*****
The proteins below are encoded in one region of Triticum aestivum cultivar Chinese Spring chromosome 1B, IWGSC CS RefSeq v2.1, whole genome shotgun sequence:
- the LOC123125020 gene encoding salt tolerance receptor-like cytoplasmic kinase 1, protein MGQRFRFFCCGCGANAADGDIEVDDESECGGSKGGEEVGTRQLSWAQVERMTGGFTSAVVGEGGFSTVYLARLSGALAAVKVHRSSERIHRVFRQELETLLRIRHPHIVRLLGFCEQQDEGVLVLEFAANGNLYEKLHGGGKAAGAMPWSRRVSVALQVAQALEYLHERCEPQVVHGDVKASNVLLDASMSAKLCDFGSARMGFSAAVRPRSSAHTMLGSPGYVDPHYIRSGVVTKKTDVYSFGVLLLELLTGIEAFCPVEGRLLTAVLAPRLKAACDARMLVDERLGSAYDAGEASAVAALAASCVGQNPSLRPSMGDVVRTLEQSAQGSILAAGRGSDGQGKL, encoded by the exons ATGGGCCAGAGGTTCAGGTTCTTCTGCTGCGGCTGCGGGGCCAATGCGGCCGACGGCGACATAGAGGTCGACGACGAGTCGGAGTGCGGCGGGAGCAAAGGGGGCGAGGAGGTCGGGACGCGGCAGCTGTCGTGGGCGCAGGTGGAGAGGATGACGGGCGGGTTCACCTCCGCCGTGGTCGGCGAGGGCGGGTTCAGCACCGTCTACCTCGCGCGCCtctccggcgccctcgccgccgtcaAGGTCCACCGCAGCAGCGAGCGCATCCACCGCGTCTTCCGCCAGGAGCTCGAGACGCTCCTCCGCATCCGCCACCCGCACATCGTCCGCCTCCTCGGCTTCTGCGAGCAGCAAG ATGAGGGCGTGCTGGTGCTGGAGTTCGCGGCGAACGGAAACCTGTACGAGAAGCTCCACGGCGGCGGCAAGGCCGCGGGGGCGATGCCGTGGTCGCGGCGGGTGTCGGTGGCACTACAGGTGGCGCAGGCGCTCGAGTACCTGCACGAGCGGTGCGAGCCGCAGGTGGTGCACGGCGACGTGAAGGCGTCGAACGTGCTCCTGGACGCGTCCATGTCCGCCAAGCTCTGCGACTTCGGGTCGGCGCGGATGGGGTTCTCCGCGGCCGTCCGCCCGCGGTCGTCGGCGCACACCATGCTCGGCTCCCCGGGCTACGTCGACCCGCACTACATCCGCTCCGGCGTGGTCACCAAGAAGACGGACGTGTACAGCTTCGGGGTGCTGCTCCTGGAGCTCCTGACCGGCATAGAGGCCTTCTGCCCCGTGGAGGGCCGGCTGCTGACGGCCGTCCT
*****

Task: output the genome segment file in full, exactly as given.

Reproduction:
The proteins below are encoded in one region of Triticum aestivum cultivar Chinese Spring chromosome 1B, IWGSC CS RefSeq v2.1, whole genome shotgun sequence:
- the LOC123125020 gene encoding salt tolerance receptor-like cytoplasmic kinase 1, protein MGQRFRFFCCGCGANAADGDIEVDDESECGGSKGGEEVGTRQLSWAQVERMTGGFTSAVVGEGGFSTVYLARLSGALAAVKVHRSSERIHRVFRQELETLLRIRHPHIVRLLGFCEQQDEGVLVLEFAANGNLYEKLHGGGKAAGAMPWSRRVSVALQVAQALEYLHERCEPQVVHGDVKASNVLLDASMSAKLCDFGSARMGFSAAVRPRSSAHTMLGSPGYVDPHYIRSGVVTKKTDVYSFGVLLLELLTGIEAFCPVEGRLLTAVLAPRLKAACDARMLVDERLGSAYDAGEASAVAALAASCVGQNPSLRPSMGDVVRTLEQSAQGSILAAGRGSDGQGKL, encoded by the exons ATGGGCCAGAGGTTCAGGTTCTTCTGCTGCGGCTGCGGGGCCAATGCGGCCGACGGCGACATAGAGGTCGACGACGAGTCGGAGTGCGGCGGGAGCAAAGGGGGCGAGGAGGTCGGGACGCGGCAGCTGTCGTGGGCGCAGGTGGAGAGGATGACGGGCGGGTTCACCTCCGCCGTGGTCGGCGAGGGCGGGTTCAGCACCGTCTACCTCGCGCGCCtctccggcgccctcgccgccgtcaAGGTCCACCGCAGCAGCGAGCGCATCCACCGCGTCTTCCGCCAGGAGCTCGAGACGCTCCTCCGCATCCGCCACCCGCACATCGTCCGCCTCCTCGGCTTCTGCGAGCAGCAAG ATGAGGGCGTGCTGGTGCTGGAGTTCGCGGCGAACGGAAACCTGTACGAGAAGCTCCACGGCGGCGGCAAGGCCGCGGGGGCGATGCCGTGGTCGCGGCGGGTGTCGGTGGCACTACAGGTGGCGCAGGCGCTCGAGTACCTGCACGAGCGGTGCGAGCCGCAGGTGGTGCACGGCGACGTGAAGGCGTCGAACGTGCTCCTGGACGCGTCCATGTCCGCCAAGCTCTGCGACTTCGGGTCGGCGCGGATGGGGTTCTCCGCGGCCGTCCGCCCGCGGTCGTCGGCGCACACCATGCTCGGCTCCCCGGGCTACGTCGACCCGCACTACATCCGCTCCGGCGTGGTCACCAAGAAGACGGACGTGTACAGCTTCGGGGTGCTGCTCCTGGAGCTCCTGACCGGCATAGAGGCCTTCTGCCCCGTGGAGGGCCGGCTGCTGACGGCCGTCCT